1. The adding of internet crimes should cause us to question our assumptions about what has been happening to crime
There were more than 5.8m incidents of cybercrime in the last year, far higher than previously thought and enough to nearly double the headline crime rate in England and Wales. (The ONS estimated such crimes at around 3.8m last year). The ONS have been at pains to point out that this shouldn’t be interpreted as meaning crime has doubled as we don’t know whether these new crimes are going up. But at the very least, it should force us to step back and question whether widely held assumptions about the last 20 years – that volume crime has fallen – are necessarily reflective of the reality.
2. The growth in recorded serious violence is significant
Today’s figures confirm significant growth in recorded violence against the person (up 27%), sexual offences (up 21%) and knife crime (up 10%). It is important not to over-interpret these figures as some, if not most, of the growth will be down to improvements in recording practices – though homicide, which is not subject to changes in recording practices, is also showing an upward trend – having grown to its highest level in 5 years. In truth, it is difficult to ascertain whether or not they represent an underlying trend. It is noteworthy that HMIC has previously said that violence is one of the crime categories most likely to be under-recorded. What we do know is that these crimes are more complex (and therefore costly) to solve, helping to explain why the CJS remains under huge pressure, despite falls in traditional volume crimes, such as burglary and car theft.
3. Domestic abuse accounts for an increasing proportion of violence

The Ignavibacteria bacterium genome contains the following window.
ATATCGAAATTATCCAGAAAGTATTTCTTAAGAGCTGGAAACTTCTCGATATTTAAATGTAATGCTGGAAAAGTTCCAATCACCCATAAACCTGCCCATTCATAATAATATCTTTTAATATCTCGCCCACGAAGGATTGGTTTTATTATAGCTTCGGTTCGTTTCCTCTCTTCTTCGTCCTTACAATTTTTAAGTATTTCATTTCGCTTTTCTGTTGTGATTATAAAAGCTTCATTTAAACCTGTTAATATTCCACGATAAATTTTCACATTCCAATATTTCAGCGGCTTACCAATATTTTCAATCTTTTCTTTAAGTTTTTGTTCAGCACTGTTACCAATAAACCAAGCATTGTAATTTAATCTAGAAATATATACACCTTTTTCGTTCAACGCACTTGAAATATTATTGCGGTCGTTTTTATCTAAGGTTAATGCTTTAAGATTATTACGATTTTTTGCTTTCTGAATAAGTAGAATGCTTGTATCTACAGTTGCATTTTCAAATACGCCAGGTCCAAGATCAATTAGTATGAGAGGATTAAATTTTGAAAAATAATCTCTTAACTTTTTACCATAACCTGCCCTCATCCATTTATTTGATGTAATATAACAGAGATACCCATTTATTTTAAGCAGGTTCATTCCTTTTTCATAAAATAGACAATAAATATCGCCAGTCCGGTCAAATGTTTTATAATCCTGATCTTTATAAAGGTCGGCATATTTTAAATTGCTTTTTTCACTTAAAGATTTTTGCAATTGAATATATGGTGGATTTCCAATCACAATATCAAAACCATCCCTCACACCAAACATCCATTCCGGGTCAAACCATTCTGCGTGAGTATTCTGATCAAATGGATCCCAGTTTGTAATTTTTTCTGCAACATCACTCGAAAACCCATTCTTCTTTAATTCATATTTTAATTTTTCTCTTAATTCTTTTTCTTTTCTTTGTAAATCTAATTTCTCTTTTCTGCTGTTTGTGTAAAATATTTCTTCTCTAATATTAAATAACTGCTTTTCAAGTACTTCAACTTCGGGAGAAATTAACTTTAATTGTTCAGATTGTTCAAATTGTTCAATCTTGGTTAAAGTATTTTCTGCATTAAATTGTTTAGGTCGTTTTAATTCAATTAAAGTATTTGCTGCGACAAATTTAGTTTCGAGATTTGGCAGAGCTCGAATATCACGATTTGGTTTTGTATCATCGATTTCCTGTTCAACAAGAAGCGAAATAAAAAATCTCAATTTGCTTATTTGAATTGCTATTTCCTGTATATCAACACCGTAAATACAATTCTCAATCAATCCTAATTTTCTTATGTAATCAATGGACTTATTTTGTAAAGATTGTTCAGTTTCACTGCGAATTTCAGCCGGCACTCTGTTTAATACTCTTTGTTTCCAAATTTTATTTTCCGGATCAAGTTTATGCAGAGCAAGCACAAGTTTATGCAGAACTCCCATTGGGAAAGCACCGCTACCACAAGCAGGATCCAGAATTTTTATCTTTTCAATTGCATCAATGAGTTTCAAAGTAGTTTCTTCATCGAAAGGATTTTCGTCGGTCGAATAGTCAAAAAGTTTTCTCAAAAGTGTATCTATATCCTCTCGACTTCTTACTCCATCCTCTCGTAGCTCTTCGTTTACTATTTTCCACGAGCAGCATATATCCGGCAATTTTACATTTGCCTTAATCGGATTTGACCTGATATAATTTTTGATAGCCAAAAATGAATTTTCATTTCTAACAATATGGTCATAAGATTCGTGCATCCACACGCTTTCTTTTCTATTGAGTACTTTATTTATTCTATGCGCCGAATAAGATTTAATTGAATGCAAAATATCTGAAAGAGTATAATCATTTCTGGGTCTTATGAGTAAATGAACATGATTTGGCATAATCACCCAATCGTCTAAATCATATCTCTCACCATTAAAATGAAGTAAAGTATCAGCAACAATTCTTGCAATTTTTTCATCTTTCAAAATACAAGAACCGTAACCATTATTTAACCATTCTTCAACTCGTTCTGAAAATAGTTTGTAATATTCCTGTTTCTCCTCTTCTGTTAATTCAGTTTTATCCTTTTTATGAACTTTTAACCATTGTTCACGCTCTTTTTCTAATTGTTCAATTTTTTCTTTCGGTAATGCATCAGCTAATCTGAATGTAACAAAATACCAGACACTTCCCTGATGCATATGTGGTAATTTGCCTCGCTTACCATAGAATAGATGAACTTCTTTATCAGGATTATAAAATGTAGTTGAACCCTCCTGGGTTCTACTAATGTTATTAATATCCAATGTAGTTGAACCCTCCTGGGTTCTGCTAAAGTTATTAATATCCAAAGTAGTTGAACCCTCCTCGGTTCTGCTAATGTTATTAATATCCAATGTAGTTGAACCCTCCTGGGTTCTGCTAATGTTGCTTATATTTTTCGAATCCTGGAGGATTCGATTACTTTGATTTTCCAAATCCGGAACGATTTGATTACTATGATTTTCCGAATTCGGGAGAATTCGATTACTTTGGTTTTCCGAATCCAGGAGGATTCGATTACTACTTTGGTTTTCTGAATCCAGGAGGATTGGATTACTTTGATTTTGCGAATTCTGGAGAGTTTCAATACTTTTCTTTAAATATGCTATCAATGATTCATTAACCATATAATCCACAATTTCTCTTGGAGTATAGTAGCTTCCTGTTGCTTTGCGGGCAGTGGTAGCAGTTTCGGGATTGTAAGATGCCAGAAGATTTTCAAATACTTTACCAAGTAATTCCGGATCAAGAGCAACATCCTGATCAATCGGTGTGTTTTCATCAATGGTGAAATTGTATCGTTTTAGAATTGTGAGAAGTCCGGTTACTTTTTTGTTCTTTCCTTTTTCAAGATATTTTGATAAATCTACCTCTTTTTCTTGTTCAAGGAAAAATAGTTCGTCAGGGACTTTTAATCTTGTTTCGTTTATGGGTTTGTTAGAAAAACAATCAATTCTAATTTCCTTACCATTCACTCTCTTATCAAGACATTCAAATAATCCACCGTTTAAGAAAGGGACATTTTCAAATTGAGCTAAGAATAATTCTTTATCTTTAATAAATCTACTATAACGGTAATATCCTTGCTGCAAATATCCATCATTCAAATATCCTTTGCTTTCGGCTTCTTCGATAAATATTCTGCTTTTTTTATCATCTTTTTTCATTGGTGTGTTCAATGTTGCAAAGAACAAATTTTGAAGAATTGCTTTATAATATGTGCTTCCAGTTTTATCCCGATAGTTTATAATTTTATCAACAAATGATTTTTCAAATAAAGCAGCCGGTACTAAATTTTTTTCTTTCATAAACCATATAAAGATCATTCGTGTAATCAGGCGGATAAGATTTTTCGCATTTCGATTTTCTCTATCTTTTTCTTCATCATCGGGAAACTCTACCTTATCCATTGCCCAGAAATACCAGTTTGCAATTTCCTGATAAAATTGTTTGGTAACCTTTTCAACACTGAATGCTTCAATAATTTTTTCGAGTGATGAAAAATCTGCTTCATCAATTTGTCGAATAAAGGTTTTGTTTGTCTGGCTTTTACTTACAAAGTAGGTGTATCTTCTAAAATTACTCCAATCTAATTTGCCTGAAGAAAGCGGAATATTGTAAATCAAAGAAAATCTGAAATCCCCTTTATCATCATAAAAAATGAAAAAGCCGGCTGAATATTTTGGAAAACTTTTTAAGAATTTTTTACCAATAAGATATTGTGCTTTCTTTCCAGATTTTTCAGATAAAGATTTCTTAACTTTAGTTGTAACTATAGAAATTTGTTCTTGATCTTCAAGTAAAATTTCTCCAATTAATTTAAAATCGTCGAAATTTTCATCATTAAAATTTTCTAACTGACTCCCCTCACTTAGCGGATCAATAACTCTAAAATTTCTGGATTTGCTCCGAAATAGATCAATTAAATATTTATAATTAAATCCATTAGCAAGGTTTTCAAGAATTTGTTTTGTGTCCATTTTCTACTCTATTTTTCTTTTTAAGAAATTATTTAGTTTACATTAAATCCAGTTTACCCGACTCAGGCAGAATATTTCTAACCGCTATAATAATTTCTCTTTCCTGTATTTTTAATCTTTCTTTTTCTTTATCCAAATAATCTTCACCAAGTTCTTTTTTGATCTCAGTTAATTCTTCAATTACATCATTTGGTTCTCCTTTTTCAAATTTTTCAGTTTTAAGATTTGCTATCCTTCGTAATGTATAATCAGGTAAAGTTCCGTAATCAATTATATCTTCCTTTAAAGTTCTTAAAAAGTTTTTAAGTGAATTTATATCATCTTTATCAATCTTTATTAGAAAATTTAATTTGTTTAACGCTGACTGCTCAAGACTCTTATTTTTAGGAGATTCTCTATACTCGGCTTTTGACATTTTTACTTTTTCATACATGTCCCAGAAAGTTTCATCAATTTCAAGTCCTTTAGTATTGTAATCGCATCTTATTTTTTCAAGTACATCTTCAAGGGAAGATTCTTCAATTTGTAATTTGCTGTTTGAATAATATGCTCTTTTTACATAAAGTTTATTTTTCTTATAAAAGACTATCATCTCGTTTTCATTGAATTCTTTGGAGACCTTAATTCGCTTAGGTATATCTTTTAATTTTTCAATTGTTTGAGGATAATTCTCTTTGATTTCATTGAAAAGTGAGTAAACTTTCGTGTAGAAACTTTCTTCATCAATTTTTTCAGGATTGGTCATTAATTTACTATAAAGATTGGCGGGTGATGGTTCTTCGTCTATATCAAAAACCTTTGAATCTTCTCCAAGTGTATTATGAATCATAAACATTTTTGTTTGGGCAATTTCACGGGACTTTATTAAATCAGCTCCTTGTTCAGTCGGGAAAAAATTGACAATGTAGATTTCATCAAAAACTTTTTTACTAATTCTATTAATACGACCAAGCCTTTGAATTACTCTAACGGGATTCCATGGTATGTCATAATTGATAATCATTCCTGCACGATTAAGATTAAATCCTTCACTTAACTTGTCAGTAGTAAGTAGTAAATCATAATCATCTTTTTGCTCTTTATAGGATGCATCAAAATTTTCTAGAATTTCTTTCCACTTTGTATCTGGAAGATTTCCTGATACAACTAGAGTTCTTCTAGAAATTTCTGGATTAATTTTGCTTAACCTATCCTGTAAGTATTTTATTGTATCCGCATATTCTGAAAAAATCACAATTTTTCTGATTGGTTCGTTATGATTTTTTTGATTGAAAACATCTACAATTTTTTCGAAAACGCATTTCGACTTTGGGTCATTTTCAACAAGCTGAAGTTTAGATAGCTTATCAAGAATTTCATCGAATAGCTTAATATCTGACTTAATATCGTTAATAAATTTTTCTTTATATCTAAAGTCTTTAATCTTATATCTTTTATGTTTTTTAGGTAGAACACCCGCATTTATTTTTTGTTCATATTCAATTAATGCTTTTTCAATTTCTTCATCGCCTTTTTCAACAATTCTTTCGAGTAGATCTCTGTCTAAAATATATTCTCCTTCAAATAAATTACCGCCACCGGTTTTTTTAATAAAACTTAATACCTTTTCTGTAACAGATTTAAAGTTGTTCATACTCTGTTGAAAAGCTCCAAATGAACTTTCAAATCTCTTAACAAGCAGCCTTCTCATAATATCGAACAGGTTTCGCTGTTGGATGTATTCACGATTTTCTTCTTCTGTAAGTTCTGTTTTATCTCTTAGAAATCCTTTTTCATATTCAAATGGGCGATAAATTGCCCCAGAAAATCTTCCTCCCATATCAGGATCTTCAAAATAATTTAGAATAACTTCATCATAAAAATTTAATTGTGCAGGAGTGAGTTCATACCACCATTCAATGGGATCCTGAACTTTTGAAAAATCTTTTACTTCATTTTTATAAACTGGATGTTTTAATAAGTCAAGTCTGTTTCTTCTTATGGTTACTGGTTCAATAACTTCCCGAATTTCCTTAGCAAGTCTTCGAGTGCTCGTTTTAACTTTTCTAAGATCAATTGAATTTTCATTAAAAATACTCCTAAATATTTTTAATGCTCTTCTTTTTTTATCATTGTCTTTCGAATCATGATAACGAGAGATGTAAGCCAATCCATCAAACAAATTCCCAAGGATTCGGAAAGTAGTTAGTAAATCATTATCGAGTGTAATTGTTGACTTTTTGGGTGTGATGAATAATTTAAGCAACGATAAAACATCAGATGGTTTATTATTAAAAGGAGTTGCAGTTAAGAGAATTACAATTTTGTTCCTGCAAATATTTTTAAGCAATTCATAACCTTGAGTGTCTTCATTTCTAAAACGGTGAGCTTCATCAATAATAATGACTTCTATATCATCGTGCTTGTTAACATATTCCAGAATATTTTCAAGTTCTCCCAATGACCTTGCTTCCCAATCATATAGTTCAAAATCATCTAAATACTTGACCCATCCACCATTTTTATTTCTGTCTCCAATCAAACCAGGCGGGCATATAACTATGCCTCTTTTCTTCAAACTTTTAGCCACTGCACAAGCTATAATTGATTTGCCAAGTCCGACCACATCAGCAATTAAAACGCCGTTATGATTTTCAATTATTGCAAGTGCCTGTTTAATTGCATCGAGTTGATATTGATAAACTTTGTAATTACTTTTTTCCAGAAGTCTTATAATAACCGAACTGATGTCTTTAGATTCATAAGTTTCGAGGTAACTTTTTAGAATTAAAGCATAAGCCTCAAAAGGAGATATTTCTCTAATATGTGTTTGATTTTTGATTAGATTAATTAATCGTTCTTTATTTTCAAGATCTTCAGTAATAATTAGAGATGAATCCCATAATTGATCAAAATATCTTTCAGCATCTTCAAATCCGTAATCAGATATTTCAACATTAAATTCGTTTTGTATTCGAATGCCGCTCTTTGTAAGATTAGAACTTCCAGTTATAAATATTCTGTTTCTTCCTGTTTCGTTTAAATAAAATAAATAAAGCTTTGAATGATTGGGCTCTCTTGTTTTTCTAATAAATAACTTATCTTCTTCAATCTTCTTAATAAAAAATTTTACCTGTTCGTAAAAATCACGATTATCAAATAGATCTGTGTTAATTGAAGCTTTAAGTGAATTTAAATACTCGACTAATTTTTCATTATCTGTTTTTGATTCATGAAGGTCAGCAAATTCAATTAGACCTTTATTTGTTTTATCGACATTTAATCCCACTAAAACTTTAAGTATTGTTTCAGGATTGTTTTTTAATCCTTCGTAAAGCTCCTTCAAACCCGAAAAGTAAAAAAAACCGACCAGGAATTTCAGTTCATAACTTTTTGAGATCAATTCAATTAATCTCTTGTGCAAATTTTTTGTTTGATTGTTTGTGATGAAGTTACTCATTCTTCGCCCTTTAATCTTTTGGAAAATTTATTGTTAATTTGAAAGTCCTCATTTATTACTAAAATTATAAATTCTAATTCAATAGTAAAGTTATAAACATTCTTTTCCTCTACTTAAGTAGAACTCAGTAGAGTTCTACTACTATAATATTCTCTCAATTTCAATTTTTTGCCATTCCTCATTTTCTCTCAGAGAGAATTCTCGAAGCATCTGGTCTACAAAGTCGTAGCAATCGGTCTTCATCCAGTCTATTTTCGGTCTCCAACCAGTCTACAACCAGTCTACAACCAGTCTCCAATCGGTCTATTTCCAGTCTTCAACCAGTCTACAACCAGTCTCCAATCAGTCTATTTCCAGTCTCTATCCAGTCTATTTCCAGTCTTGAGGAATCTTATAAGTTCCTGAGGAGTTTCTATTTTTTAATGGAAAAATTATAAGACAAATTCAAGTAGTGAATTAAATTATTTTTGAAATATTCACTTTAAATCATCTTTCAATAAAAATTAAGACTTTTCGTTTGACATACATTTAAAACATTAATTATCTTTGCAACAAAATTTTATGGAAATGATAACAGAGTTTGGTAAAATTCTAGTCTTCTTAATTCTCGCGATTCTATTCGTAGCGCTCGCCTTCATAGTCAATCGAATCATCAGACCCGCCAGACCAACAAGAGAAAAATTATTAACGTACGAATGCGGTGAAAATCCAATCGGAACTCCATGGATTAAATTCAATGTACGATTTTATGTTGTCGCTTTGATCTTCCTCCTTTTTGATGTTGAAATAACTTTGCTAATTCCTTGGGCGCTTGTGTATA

An increasing % of violence against the person was flagged as domestic abuse related over the last year (33%). Many within the police will consider this to be a sign of success – with victims and witnesses more willing to report abuse, following harsh criticism by HMIC in 2014 suggesting that many forces were failing to treat such crimes with the respect they deserve.
4. The impact of crime varies considerably by region
Two things stand out from today’s stats. First, that there has been a significant growth in recorded violence outside of London. For example, in West Yorkshire recorded violence grew by a whopping 76%. Large increases were also recorded in Warwickshire and West Mercia – narrowing the gap between London and the rest. (See Graph). Second, that recorded knife crime remains largely concentrated in London.
5. Children who are victims of crime are more likely to suffer from violence than adults
Of the total 6.3m CSEW crimes against adults, around 20% (1.2m) were defined as violent. Whereas of the 844,000 crimes experienced by children, just under half (49%) were categorised as violent. Of all the various social trends shaping our country, the susceptibility of children to routine violence is possibly the most under-discussed in national public policy debates.
Harvey Redgrave is Managing Director at Crest Advisory. Prior to joining Crest, Harvey spent four years advising on home affairs policy for the Labour Party and was a deputy director at the Prime Minister’s Strategy Unit.